Under discretionary spending, our Kenyan recipient of universal income would remain with Sh43,000 to be spent on education services, security, agriculture, infrastructure, payment of doctors, the courts and Parliament for this year.

If we consider education and health services indispensable, then each Kenyan would have to cede to those departments and ministries another Sh16,000. That means that a balance of Sh27,000 would be available to pay for all other services outside education and health.

This thought experiment shows that a Universal Basic Income for Kenya’s level of citizen incomes would only send meaningful sums to the citizen after dismantling large parts of the state, including especially popular programmes of dubious value, such as electrification of huts with a single bulb, the National Youth Service and fertiliser subsidies that are loopholes for “instantaneous pilferage”.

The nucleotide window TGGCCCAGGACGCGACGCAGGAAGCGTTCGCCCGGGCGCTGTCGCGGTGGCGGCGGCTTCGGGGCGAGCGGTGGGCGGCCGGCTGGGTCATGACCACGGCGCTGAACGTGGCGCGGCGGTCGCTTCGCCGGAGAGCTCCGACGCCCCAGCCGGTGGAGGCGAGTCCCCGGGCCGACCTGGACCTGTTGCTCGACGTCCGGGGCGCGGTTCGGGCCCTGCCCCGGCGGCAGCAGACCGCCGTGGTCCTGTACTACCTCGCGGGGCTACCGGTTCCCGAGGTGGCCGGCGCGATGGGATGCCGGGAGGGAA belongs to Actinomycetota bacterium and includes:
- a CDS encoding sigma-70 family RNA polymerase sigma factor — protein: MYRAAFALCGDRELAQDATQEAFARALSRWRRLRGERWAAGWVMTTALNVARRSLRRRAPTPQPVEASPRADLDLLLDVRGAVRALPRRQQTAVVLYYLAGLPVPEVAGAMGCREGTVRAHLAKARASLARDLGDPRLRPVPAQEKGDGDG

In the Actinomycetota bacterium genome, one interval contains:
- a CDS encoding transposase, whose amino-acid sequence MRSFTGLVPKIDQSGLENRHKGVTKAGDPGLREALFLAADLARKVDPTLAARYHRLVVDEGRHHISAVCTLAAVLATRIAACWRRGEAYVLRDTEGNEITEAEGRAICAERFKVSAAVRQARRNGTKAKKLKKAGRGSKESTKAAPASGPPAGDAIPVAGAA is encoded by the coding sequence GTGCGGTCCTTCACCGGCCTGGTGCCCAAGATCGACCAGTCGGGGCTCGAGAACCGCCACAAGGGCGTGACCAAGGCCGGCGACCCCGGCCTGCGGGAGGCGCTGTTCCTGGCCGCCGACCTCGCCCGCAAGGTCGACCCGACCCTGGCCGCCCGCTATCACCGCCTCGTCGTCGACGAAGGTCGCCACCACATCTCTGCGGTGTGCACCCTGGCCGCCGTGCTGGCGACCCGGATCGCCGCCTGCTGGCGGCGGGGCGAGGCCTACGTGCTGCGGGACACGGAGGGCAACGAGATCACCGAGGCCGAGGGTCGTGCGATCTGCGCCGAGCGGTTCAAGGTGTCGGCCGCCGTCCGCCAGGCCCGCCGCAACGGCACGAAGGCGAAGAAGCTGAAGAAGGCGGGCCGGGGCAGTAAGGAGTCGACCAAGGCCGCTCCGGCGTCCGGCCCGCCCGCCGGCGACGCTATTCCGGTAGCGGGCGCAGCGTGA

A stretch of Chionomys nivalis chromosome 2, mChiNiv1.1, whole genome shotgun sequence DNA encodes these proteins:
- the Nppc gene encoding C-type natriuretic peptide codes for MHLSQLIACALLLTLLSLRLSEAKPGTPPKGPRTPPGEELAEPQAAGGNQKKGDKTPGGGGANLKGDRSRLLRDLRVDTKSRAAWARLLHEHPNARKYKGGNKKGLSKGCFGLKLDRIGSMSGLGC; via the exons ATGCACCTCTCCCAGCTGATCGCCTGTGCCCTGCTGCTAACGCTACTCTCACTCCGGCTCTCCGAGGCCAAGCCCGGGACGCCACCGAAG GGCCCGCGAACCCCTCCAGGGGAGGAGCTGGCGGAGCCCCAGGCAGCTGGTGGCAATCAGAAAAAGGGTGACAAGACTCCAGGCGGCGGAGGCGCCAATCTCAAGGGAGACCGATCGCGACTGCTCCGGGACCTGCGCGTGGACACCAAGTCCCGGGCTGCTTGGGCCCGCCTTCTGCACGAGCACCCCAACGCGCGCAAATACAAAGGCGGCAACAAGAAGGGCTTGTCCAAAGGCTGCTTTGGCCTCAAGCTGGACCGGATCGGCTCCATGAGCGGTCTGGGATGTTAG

The dismantling is unlikely, because the public bureaucracy that benefits from bloated government and state departments paying favoured consultants defends this waste under the guise of serving the public interest.

Any policy, however effective, that requires a reduction of state involvement is a danger to them. Ask those fast-talking consultants who undertook to modernise the NYS.

Kwame Owino is the chief executive officer of the Institute of Economic Affairs (IEA-Kenya), a public policy think tank based in Nairobi. Twitter: @IEAKwame